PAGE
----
Here is an example of thesaid “silent” branch schredder; i emphasize the “silent” because it is how they name the machines which are already reduced.

https://www.leboncoin.fr/jardinage/1625505195.htm/

hope it helps !
Cheers !

starter
03/06/2019 at 14:27
1

Hello @imuh,

Bienvenu!

We should keep the English to let the other read this more easily ^^.

Thanks for the sourcing, I’m on leboncoin.fr everyday looking for big motor with reducer and I never thing of searching a shredder…
I will investigate that way in case of mine do not work with other plastics.

Thanks mate

starter
04/06/2019 at 07:38
2

@sylvain07

I think you are talking about a triphased engine from an air compressor, I want to have a monophased engine to be able to shred every were, here in France we are a very view to have triphased curent… but I will look there to see what I can get.

The two compressor motors I pulled today are single phase. It turns out that the biggest issue is that the manufacturers misrepresent their operating power.  Both are 120v, 15 amp motors but are called “5 HP” (3.72 kW) motors on the compressors themselves.  Actually, another small issue is that the cables had to be cut since the power cords were connected to pressure gauges and not directly to the motors.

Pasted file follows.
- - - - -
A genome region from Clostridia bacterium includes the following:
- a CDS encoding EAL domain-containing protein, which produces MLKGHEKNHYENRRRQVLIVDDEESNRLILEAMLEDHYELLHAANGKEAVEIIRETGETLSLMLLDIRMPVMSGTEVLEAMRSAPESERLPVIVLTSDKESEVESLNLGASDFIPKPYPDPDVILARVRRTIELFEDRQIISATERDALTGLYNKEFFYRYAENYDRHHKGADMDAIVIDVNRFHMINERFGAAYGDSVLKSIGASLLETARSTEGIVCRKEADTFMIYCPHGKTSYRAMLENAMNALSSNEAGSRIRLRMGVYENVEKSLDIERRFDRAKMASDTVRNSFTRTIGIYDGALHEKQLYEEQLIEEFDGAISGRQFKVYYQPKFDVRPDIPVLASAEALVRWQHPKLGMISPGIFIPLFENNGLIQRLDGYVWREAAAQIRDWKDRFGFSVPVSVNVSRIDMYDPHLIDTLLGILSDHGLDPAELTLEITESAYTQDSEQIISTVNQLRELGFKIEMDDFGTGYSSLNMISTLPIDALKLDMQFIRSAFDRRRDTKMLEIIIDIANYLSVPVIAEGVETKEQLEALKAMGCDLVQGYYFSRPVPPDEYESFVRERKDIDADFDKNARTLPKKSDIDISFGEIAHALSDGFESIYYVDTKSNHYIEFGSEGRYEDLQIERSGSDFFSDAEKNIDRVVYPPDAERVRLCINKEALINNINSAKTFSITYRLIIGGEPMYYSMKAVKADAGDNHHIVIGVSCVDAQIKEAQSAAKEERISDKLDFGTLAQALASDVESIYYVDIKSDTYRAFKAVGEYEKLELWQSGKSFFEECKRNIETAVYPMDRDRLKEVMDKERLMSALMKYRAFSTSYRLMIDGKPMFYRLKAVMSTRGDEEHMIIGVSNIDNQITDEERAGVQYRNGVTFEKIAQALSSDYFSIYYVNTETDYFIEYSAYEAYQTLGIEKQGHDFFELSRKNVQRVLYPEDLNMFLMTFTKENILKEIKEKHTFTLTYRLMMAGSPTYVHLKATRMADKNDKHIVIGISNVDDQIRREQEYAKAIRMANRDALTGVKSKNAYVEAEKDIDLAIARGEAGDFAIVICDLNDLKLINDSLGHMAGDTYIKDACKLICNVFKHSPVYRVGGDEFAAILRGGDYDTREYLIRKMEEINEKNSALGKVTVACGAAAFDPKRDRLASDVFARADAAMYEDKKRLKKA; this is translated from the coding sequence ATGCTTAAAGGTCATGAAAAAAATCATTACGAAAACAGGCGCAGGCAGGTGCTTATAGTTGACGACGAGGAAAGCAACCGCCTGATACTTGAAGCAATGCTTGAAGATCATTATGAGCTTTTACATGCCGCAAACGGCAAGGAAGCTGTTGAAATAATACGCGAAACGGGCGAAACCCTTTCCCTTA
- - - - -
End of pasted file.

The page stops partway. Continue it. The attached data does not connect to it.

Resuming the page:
Actually, a third issue is that it probably sounds like I understood a single thing I just wrote 😅

starter
04/06/2019 at 07:45
2

As for the PET, since I started collecting for recycling that has been the single largest quantity of plastic I have received by a large margin.  I decided to cut up a gallon sized water jug with a pair of scissors just to see what I was in for. You weren’t kidding about the difficulties. Scissors, shears and even a box cutter could not penetrate the base or the ring.  It took nearly an hour for a small amount of plastic in the end.  And I’ve been reading topics in the forums to see if there is a more reasonable way to melt at such a high temperature because and oven seems like it would be a huge waste electricity, even for testing.